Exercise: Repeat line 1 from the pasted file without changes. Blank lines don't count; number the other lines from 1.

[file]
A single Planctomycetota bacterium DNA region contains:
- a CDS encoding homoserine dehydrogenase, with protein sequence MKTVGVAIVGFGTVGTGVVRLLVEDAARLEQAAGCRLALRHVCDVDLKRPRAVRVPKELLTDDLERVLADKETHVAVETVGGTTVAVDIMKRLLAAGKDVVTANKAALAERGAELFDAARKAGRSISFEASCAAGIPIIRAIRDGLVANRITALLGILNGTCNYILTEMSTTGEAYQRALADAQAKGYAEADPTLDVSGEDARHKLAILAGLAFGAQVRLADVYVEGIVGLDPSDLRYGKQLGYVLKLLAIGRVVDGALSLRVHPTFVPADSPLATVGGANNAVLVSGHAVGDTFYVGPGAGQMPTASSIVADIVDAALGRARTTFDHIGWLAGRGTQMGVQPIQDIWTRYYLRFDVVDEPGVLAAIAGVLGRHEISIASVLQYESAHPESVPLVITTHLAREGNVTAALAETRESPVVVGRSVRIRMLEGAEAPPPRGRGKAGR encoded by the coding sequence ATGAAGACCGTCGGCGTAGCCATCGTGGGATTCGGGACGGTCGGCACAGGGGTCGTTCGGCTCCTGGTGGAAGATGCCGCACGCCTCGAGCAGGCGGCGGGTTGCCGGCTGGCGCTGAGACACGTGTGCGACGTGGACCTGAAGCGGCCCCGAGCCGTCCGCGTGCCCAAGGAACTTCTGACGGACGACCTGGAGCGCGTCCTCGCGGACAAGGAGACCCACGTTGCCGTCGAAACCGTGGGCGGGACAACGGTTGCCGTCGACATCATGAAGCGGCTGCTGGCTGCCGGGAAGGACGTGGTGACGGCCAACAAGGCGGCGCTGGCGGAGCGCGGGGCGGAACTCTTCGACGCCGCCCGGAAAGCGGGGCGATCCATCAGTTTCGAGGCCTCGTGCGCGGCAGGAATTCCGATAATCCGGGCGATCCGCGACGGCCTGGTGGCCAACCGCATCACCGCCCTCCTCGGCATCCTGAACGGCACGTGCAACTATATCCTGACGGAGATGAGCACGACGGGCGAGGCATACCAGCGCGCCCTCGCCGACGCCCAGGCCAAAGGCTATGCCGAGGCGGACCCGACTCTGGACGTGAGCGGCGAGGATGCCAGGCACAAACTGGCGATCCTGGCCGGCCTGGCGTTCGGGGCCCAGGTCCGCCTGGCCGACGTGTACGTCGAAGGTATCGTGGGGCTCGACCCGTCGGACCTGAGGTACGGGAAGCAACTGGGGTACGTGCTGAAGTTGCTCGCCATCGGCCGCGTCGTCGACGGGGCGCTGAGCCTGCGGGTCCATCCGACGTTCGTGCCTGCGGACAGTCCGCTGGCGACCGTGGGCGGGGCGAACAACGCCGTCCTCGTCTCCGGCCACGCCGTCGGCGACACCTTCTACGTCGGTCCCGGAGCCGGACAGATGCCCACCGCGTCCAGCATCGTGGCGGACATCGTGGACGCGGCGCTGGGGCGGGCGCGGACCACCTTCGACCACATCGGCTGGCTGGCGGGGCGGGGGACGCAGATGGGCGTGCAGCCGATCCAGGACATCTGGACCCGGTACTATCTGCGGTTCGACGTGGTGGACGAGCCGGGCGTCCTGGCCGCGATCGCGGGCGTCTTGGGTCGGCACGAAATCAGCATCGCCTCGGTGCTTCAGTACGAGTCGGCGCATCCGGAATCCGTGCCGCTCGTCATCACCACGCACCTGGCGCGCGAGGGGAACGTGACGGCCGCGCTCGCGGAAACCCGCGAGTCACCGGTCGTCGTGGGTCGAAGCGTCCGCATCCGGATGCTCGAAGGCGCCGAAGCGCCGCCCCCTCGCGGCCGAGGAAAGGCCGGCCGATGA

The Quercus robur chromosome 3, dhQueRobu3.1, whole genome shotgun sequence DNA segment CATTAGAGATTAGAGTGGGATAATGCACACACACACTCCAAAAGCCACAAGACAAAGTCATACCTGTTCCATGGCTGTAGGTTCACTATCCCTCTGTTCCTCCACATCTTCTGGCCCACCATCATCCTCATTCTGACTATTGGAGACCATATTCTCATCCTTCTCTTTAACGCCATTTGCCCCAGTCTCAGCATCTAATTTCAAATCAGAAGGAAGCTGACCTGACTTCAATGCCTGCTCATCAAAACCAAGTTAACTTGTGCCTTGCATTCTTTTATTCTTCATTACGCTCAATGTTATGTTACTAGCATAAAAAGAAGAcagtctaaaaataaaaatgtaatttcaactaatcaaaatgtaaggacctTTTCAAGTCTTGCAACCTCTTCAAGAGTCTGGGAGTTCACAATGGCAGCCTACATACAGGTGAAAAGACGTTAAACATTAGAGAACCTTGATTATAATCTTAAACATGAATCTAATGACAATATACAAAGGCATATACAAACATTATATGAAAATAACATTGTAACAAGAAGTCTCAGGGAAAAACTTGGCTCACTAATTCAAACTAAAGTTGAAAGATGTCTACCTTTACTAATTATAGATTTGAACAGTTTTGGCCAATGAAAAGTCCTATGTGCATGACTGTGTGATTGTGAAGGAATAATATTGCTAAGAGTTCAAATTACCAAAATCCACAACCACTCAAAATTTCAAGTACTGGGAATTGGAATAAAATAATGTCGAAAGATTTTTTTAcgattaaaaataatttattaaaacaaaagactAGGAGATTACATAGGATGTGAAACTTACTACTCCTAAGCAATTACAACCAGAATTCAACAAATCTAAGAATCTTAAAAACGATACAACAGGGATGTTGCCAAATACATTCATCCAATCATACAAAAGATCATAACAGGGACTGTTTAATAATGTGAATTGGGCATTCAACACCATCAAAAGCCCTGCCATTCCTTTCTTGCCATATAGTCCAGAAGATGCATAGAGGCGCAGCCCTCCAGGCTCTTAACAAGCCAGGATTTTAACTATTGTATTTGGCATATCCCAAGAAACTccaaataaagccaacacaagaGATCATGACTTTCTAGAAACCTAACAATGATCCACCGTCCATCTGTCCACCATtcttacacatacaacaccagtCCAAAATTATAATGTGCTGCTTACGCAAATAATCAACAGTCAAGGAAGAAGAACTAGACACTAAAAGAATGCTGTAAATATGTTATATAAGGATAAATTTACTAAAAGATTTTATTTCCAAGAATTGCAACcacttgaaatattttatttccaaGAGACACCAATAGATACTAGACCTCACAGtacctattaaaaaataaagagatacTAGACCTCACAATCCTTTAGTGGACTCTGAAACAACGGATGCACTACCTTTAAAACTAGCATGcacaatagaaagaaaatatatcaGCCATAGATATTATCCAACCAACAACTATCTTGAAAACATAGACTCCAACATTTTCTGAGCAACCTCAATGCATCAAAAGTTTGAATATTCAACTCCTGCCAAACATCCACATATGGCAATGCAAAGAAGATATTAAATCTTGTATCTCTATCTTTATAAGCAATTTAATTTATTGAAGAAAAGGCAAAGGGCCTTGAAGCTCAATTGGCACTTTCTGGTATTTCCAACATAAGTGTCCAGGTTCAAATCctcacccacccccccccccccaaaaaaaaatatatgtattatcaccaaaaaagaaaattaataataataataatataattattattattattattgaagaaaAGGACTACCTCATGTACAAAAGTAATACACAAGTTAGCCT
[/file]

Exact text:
A single Planctomycetota bacterium DNA region contains: